If not, you should be. Each year the Office for Civil Rights (OCR) audits hundreds of covered entities and business associates to ensure they are compliant with the Health Insurance Portability and Accountability Act (HIPAA) of 1996. The penalties for violations can range from basic corrective action to thousands of dollars in fines – or in extreme cases, criminal prosecution.
Rather than crossing your fingers and hoping that you aren't audited, you should take a proactive approach towards preparing your healthcare practice for the next round of HIPAA audits. Doing so will give you the peace of mind knowing that if you are audited, you'll pass with flying colors.
Conduct a Risk Assessment
One of the first steps in preparing for a HIPAA audit is to conduct a risk assessment. This involves the analyses of policies, procedures and systems for potential risks and vulnerabilities. Risk assessments are an essential component in maintaining a HIPAA-compliant healthcare practice, as they are intended to reveal problematic areas that could otherwise result in a violation.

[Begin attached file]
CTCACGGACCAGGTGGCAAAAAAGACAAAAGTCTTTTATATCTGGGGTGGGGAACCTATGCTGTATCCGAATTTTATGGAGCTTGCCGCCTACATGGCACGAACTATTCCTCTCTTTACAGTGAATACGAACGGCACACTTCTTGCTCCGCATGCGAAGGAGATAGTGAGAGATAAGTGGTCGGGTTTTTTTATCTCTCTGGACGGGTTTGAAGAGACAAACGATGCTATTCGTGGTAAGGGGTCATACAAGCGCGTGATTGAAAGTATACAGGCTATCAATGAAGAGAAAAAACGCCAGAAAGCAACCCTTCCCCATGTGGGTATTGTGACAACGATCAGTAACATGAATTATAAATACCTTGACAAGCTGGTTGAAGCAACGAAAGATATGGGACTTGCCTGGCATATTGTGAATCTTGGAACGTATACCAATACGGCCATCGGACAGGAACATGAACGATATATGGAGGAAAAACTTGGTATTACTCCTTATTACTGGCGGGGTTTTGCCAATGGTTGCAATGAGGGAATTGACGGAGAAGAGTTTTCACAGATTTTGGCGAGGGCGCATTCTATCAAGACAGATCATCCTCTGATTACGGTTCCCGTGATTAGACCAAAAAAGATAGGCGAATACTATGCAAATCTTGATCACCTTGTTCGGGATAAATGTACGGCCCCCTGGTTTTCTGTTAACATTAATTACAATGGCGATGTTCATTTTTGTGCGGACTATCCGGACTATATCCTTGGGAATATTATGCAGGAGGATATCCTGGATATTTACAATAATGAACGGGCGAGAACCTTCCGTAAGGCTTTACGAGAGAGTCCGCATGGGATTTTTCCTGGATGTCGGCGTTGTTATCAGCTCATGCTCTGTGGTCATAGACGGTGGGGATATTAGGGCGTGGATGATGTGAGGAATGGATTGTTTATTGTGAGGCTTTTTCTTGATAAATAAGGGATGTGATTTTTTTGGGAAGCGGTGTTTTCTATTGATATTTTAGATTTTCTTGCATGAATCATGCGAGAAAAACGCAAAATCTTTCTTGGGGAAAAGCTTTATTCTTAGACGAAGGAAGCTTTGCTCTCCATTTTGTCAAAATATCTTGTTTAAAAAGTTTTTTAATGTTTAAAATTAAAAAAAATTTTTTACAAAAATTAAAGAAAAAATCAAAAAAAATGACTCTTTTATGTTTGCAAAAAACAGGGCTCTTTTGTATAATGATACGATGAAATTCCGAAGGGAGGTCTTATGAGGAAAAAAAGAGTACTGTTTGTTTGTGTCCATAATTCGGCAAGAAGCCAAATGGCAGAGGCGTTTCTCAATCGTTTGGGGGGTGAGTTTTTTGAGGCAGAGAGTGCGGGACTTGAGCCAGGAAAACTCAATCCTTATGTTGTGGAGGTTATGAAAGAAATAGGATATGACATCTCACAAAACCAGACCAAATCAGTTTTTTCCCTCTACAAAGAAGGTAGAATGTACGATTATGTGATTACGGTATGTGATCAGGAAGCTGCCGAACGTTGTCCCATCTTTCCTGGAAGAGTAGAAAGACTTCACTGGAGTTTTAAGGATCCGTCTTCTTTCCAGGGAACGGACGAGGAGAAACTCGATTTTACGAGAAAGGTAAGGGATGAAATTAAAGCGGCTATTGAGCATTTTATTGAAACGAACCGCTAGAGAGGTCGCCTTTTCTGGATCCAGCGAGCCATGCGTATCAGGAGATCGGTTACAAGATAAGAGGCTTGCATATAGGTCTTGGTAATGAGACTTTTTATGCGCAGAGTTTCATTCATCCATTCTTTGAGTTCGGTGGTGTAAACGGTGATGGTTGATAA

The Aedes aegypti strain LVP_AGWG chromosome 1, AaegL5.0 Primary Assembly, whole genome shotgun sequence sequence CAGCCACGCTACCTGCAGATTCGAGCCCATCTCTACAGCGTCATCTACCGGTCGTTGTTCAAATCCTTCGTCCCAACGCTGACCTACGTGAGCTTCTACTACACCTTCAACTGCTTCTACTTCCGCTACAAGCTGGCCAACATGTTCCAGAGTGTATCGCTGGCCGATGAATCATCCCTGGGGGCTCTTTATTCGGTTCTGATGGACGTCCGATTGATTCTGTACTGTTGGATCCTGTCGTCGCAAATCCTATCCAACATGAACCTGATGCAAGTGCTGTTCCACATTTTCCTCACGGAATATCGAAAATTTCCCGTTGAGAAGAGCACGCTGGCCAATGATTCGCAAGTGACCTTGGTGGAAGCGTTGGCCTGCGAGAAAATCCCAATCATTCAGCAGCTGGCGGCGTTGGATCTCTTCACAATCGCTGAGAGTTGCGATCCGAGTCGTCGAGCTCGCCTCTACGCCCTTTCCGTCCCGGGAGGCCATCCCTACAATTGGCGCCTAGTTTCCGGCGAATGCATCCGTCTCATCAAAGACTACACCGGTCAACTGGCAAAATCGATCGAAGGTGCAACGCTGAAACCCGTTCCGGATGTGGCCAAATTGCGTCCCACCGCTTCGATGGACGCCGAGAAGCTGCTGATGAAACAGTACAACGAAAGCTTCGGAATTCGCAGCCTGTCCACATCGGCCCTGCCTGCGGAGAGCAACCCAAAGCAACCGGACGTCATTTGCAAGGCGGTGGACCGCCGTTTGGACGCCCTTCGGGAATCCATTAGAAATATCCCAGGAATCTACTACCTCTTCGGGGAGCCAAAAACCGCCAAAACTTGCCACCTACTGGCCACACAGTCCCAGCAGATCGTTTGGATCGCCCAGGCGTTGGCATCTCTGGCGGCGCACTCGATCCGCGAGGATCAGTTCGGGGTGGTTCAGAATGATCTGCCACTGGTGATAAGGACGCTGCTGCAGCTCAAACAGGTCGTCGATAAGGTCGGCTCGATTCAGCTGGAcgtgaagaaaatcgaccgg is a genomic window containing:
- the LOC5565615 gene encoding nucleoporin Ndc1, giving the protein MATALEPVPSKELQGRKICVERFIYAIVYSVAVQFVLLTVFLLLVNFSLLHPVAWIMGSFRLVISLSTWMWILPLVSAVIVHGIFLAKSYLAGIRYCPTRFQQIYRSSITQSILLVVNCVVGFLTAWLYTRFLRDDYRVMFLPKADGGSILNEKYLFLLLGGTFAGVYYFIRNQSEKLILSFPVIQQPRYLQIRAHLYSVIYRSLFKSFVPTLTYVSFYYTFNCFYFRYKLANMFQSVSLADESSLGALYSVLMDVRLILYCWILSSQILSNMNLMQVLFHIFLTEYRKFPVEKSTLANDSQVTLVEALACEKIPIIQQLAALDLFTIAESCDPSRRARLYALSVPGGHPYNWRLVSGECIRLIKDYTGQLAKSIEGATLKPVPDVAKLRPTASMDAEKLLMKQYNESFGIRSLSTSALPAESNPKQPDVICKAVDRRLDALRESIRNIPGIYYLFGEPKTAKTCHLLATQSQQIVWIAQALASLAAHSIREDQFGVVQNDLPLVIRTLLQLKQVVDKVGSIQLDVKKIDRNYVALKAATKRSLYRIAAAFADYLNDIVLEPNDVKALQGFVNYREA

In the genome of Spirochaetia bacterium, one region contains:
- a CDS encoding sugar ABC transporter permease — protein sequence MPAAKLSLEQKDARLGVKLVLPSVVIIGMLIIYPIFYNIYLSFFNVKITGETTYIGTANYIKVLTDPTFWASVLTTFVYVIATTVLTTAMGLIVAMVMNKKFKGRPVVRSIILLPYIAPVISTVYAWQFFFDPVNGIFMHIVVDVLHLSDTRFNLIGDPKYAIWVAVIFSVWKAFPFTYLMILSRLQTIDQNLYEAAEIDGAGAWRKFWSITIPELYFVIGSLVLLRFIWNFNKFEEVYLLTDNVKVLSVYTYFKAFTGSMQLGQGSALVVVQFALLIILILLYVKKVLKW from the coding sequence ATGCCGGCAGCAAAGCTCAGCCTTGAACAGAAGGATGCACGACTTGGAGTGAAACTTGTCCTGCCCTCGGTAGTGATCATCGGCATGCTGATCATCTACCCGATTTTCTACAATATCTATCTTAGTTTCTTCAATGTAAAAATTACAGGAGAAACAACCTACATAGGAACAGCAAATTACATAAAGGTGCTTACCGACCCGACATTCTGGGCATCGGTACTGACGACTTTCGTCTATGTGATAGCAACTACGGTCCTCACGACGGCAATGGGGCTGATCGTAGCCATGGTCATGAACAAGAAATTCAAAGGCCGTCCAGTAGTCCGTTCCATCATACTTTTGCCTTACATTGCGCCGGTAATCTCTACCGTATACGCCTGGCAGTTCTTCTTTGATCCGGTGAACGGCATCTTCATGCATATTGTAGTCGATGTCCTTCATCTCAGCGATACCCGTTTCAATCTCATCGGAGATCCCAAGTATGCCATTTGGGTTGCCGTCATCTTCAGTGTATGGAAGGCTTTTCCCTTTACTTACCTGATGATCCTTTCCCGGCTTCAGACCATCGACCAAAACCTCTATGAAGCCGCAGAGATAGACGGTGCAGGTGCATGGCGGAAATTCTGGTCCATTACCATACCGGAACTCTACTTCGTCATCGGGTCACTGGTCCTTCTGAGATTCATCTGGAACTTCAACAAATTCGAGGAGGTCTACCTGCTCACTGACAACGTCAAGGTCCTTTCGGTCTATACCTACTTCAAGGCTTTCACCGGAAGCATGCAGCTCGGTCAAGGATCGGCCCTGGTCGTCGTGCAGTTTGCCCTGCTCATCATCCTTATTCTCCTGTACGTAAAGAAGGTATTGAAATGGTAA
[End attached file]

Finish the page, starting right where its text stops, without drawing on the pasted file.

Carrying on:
If you think conducting a risk assessment is overly difficult or complicated, think again. The OCR has a free-to-use tool on its website that can be used for conducting a HIPPA risk assessment.
Security and Privacy Officer
Don't forget to assign someone as the Security Officer and Privacy Officer for your healthcare practice. Even if you are otherwise compliant with HIPAA, you must still have these two job roles filled. The Privacy Officer, as the name suggests, is responsible for ensuring compliance with the HIPAA Privacy Rule. They must train other workers on the nuances of the Privacy Rule, implementing the necessary policies to protect patient data from unauthorized use or disclosure. The Security Officer is responsible for ensuring compliance with the HIPAA Security Rule.
Note: a single worker can be assigned both roles.
Of course, you'll also need to implement the appropriate safeguards to remain compliant with HIPAA. This includes physical, technical and administrative safeguards. We've talked about this before on our blog, but physical safeguards consist of tangible measures to protect against unauthorized disclosure of Protected Health Information (PHI), while technical safeguards are digital measures like firewalls and viruses scanners, and administrative safeguards are policies and procedures.
These are just a few simple steps that you can take to better prepare for the next round of HIPAA audits.